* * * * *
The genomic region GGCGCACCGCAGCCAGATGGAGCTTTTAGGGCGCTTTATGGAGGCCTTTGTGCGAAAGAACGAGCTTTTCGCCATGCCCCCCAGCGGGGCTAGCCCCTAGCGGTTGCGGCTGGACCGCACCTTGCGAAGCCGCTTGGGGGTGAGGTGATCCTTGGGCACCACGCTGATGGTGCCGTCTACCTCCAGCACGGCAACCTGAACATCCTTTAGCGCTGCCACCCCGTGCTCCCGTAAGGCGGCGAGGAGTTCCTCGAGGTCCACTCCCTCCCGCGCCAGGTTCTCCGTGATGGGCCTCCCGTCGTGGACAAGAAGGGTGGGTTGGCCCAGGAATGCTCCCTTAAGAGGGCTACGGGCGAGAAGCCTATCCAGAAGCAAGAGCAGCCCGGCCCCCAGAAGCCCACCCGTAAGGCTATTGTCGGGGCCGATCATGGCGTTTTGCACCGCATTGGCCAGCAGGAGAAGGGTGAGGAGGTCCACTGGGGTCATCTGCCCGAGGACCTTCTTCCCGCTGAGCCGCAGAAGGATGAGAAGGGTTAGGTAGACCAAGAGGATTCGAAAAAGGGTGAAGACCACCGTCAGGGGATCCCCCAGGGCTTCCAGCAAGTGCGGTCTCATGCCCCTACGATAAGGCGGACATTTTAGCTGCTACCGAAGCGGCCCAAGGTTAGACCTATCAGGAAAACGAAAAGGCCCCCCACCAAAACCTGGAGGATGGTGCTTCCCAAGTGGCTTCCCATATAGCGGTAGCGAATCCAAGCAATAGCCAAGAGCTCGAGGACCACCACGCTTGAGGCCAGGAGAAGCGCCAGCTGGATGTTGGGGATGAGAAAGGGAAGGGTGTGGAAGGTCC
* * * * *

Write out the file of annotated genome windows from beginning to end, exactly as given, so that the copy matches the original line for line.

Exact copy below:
The genomic region GGCGCACCGCAGCCAGATGGAGCTTTTAGGGCGCTTTATGGAGGCCTTTGTGCGAAAGAACGAGCTTTTCGCCATGCCCCCCAGCGGGGCTAGCCCCTAGCGGTTGCGGCTGGACCGCACCTTGCGAAGCCGCTTGGGGGTGAGGTGATCCTTGGGCACCACGCTGATGGTGCCGTCTACCTCCAGCACGGCAACCTGAACATCCTTTAGCGCTGCCACCCCGTGCTCCCGTAAGGCGGCGAGGAGTTCCTCGAGGTCCACTCCCTCCCGCGCCAGGTTCTCCGTGATGGGCCTCCCGTCGTGGACAAGAAGGGTGGGTTGGCCCAGGAATGCTCCCTTAAGAGGGCTACGGGCGAGAAGCCTATCCAGAAGCAAGAGCAGCCCGGCCCCCAGAAGCCCACCCGTAAGGCTATTGTCGGGGCCGATCATGGCGTTTTGCACCGCATTGGCCAGCAGGAGAAGGGTGAGGAGGTCCACTGGGGTCATCTGCCCGAGGACCTTCTTCCCGCTGAGCCGCAGAAGGATGAGAAGGGTTAGGTAGACCAAGAGGATTCGAAAAAGGGTGAAGACCACCGTCAGGGGATCCCCCAGGGCTTCCAGCAAGTGCGGTCTCATGCCCCTACGATAAGGCGGACATTTTAGCTGCTACCGAAGCGGCCCAAGGTTAGACCTATCAGGAAAACGAAAAGGCCCCCCACCAAAACCTGGAGGATGGTGCTTCCCAAGTGGCTTCCCATATAGCGGTAGCGAATCCAAGCAATAGCCAAGAGCTCGAGGACCACCACGCTTGAGGCCAGGAGAAGCGCCAGCTGGATGTTGGGGATGAGAAAGGGAAGGGTGTGGAAGGTCC